- $358,659 for Children’s Health Insurance to fully fund the program at the March forecast estimate (Governor used the December estimate)
- $1,367,580 for the Boys State Training School in Eldora for a Youth Services Worker Recruitment and Retention program ($670,203); carryforward replacement (326,679); and administration (290,520) and salary costs (80,178)
- $1,812,388 for Cherokee Mental Health Institute to replace carryforward ($1,046,132); replace provider relief funds ($600,759); Administrative increases ($102,093); and Salary costs ($63,404)
- $1,426,433 for Independence Mental Health Institute to replace provider relief funds ($975,698); replace carryforward ($367,740) Administrative increases (61,218); and salary costs (41,210)
- $2,784,734 increase for Woodward Resource Center, along with a $1,897,994 decrease for Glenwood Resource Center, that includes increases for administration, salary and replacing funds, as well as a shift of patients and staff from Glenwood to Woodward
- $1,573,162 for the Civil Commitment Unit for Sexual Offenders (CCUSO) to replace carryforward ($1,718,762); annualize salaries
- $4,996,269 for Field Operations to replace carryforward ($2,245,801); replace one-time revenue for new FTEs in FY21 ($1,301,137); 53 new FTEs over two years ($765,685); salary costs ($382,899); and administrative increases ($300,747)
- $769,656 for General Administration
- $60 million for MHDS Regions [not in this bill—see SF 587]
Medicaid (Balance Sheet attached)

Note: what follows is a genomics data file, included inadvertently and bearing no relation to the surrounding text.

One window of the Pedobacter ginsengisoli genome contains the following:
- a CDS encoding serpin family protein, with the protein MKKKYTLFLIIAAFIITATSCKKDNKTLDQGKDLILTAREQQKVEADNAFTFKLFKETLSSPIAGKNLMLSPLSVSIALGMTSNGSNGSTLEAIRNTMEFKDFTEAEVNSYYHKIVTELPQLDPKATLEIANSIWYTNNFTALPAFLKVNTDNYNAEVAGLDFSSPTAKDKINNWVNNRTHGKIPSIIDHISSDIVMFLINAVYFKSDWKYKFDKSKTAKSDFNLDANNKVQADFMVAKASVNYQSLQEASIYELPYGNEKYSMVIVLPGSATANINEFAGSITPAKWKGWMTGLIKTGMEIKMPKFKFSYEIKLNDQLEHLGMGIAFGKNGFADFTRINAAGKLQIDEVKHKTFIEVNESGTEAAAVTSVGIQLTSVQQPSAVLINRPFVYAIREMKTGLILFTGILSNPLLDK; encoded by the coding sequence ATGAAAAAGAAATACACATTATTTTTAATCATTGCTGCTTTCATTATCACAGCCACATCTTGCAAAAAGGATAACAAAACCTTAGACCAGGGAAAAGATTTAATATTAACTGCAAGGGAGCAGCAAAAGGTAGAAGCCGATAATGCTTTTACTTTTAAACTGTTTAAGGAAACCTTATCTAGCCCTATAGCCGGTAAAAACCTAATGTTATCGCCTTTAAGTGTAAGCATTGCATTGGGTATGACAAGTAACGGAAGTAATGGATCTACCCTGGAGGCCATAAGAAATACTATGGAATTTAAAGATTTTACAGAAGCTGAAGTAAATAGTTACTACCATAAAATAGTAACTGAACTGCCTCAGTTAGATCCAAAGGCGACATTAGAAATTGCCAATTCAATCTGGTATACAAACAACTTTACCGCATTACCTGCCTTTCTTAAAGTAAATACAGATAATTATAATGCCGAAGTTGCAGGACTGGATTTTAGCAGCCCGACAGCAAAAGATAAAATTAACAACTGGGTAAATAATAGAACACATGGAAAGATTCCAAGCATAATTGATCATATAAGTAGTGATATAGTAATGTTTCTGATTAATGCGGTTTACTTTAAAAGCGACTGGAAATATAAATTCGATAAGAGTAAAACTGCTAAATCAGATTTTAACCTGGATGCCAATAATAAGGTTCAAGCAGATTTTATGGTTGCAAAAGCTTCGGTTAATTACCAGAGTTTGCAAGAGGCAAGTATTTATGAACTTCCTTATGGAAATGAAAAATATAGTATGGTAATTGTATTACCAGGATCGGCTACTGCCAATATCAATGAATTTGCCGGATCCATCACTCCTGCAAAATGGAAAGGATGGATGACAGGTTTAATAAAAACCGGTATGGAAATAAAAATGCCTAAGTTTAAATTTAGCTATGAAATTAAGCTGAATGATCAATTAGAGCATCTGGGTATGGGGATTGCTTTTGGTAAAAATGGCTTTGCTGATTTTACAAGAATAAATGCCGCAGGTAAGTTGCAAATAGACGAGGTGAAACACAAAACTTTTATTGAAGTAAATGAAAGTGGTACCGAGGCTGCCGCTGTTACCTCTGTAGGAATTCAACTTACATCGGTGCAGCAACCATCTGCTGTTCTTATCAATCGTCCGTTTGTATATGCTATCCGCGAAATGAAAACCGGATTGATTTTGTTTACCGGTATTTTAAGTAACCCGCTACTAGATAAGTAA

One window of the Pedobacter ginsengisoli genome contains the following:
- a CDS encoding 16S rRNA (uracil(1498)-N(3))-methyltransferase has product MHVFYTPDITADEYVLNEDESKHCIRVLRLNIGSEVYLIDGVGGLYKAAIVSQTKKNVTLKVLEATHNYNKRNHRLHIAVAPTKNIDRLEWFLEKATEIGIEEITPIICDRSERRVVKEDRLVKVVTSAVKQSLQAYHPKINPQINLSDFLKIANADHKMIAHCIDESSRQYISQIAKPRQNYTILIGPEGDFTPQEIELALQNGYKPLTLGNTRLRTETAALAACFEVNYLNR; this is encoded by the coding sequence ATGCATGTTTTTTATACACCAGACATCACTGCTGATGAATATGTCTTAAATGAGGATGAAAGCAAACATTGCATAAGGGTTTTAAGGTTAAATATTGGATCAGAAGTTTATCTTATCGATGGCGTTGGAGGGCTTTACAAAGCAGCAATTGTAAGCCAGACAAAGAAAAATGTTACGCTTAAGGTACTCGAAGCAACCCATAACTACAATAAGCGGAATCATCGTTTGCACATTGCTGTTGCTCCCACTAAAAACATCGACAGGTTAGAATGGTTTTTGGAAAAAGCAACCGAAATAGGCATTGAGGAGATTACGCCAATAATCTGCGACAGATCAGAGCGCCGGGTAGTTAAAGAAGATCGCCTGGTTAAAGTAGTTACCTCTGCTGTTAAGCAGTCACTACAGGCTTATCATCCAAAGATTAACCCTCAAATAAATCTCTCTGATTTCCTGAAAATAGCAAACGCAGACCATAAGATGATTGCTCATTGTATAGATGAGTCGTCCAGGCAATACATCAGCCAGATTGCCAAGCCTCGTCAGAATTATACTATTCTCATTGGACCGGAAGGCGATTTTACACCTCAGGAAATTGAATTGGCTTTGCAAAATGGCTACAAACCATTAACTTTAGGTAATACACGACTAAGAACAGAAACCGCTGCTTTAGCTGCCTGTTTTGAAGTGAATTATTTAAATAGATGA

- $8,002,912 increase for Nursing Facilities (Governor had $10 million)
- $8 million for Home and Community Based Services provider rate increases. This is approximately a 3.5% increase. (Same as Governor)
- $3.9 million for Psychiatric Medical Institute for Children (PMIC) provider rate increases, which is over 27% increase. (Same as Governor)
- $100,000 for air ambulance provider rate increase. Medicaid rates are much lower than Medicare and Commercial.
- $14.5 million is built in for MCO capitation rates, which is the six-month increase they got last year annualized, so it’s just an estimate.
New Policy Included in Budget Bill
- Division VII, Nursing Facility Rebasing: There will be no typical rebasing for FY22/FY23 due to the pandemic and low occupancy, etc. FY22 will only be an inflationary increase based on FY20. The rebasing for FY24-FY25 will use a 70% occupancy instead of 85% and then go back to normal rebasing after that.
- Division VIII directs DHS to convene a workgroup to study and make recommendations on the case-mix reimbursement methodology and process for nursing facilities.
- Division IX directs DHS to review and report on laws and rules related to the telehealth provision of PT, OT, SpT, ABA and other services for Medicaid kids to determine necessary change to maintain consistency with Early and Periodic Screening, Diagnostic and Treatment (EPSDT) program. Report due October 1, 2021.
- Division XIII is the Public Assistance Program Oversight (SF 389) bill that the Senate passed, with the exception regarding cooperating with CSRU.
- Division XIII creates additional oversight and restrictions, including eligibility determination and redeterminations, identity authentication and asset identification for all public assistance programs. The definition of public assistance includes children’s health insurance programs, Medicaid, SNAP and the Family Investment Program (FIP). DHS may contract with third-party vendors as defined by the federal Fair Credit Reporting Act to do multiple data matches on all applicants. The bill lists many sources of possible data matches and databases that must be checked from federal, state and other public sources. A contract for the services must save more money than the contract costs. The bill requires real-time verification, and sets up a process for recipients to dispute a discrepancy or change in circumstances.
[4/20: 12-7, party line (No: Democrats; Excused: Lofgren, Mathis)]